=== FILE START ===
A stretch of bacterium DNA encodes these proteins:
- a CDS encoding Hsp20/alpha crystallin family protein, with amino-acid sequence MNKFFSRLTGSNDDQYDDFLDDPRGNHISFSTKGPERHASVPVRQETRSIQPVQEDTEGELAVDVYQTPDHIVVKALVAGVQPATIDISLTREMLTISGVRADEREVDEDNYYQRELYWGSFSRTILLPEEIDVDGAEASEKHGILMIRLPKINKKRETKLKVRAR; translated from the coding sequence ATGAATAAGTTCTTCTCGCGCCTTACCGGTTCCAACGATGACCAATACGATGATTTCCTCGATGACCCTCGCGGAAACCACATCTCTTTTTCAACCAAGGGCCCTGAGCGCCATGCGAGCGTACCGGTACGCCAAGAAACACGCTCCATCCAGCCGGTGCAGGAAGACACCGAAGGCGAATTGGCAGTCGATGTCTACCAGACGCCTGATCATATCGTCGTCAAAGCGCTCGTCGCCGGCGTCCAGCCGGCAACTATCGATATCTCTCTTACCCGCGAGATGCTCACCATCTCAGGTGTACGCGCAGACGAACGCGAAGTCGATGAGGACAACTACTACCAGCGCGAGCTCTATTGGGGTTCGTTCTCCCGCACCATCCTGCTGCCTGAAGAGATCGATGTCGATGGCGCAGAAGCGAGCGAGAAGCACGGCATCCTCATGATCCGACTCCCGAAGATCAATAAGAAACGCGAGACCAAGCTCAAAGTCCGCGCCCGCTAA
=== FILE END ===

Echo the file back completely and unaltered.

A stretch of bacterium DNA encodes these proteins:
- a CDS encoding Hsp20/alpha crystallin family protein, with amino-acid sequence MNKFFSRLTGSNDDQYDDFLDDPRGNHISFSTKGPERHASVPVRQETRSIQPVQEDTEGELAVDVYQTPDHIVVKALVAGVQPATIDISLTREMLTISGVRADEREVDEDNYYQRELYWGSFSRTILLPEEIDVDGAEASEKHGILMIRLPKINKKRETKLKVRAR; translated from the coding sequence ATGAATAAGTTCTTCTCGCGCCTTACCGGTTCCAACGATGACCAATACGATGATTTCCTCGATGACCCTCGCGGAAACCACATCTCTTTTTCAACCAAGGGCCCTGAGCGCCATGCGAGCGTACCGGTACGCCAAGAAACACGCTCCATCCAGCCGGTGCAGGAAGACACCGAAGGCGAATTGGCAGTCGATGTCTACCAGACGCCTGATCATATCGTCGTCAAAGCGCTCGTCGCCGGCGTCCAGCCGGCAACTATCGATATCTCTCTTACCCGCGAGATGCTCACCATCTCAGGTGTACGCGCAGACGAACGCGAAGTCGATGAGGACAACTACTACCAGCGCGAGCTCTATTGGGGTTCGTTCTCCCGCACCATCCTGCTGCCTGAAGAGATCGATGTCGATGGCGCAGAAGCGAGCGAGAAGCACGGCATCCTCATGATCCGACTCCCGAAGATCAATAAGAAACGCGAGACCAAGCTCAAAGTCCGCGCCCGCTAA